Disasters and the Law
The 2004 tsunami in Indonesia, Hurricane Katrina in 2005, and the earthquake in China’s Sichuan Province and the cyclone in Myanmar in May of this year have focused the world’s attention on natural disasters. Closer to home, a recent study by seismologists at Columbia University determined that the chance of an earthquake in NYC is greater than once thought. How our legal system responds to such disasters is critical, and the law related to disasters covers a broad spectrum of legal topics.
UC Berkeley School of Law’s Disasters and the Law database brings together a vast amount of information on the legal issues surrounding natural disasters and other catastrophic events. It provides links to articles, books, government documents, student papers, and other web resources related to various sub-topics such as federalism, prevention and mitigation, compensation and risk-spreading, emergency response, social justice and human rights, and rebuilding. Abstracts and/or summaries of key documents are also provided.
The library also has a number of works on disasters and the law. Some deal with the topic in the context of specific cases, legislation, and administrative actions, while others delve into public policy issues and non-legal aspects. They include the following titles:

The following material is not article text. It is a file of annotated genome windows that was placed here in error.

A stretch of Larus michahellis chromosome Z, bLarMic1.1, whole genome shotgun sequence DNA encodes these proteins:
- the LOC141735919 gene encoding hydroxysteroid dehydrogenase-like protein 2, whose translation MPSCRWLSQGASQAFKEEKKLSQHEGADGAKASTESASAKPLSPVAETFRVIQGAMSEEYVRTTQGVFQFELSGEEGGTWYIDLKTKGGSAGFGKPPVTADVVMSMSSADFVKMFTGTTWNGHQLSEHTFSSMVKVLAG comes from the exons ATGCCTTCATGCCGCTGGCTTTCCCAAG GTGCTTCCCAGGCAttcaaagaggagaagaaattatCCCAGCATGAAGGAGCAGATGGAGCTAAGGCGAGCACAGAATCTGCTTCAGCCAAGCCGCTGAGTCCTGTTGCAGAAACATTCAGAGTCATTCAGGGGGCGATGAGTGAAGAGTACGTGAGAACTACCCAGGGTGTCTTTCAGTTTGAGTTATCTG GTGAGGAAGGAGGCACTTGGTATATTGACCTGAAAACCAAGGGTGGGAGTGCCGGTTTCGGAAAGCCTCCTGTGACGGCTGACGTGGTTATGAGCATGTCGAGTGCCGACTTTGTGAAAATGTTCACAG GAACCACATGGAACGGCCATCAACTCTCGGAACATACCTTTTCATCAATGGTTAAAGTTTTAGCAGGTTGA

- When Nature Strikes: Weather Disasters and the Law by Marsha L. Baum (2007)
- Disasters and the Law: Katrina and Beyond by Daniel A. Farber and Jim Chen (2006)
- On Risk and Disaster: Lessons from Hurricane Katrina ed. by Ronald J. Daniels et al (2006)
- Catastrophe: Risk and Response by Richard A. Posner (2004)
- Acts of God: The Unnatural History of Natural Disasters in America by Ted Steinberg (2000)
- Crucibles of Hazard: Mega-Cities and Disasters in Transition ed. by James K. Mitchell (1999)
It’s a Disaster: The Money and Politics That Follow Earthquakes, Hurricanes and Other Catastrophic Losses by David T. Russell (1999)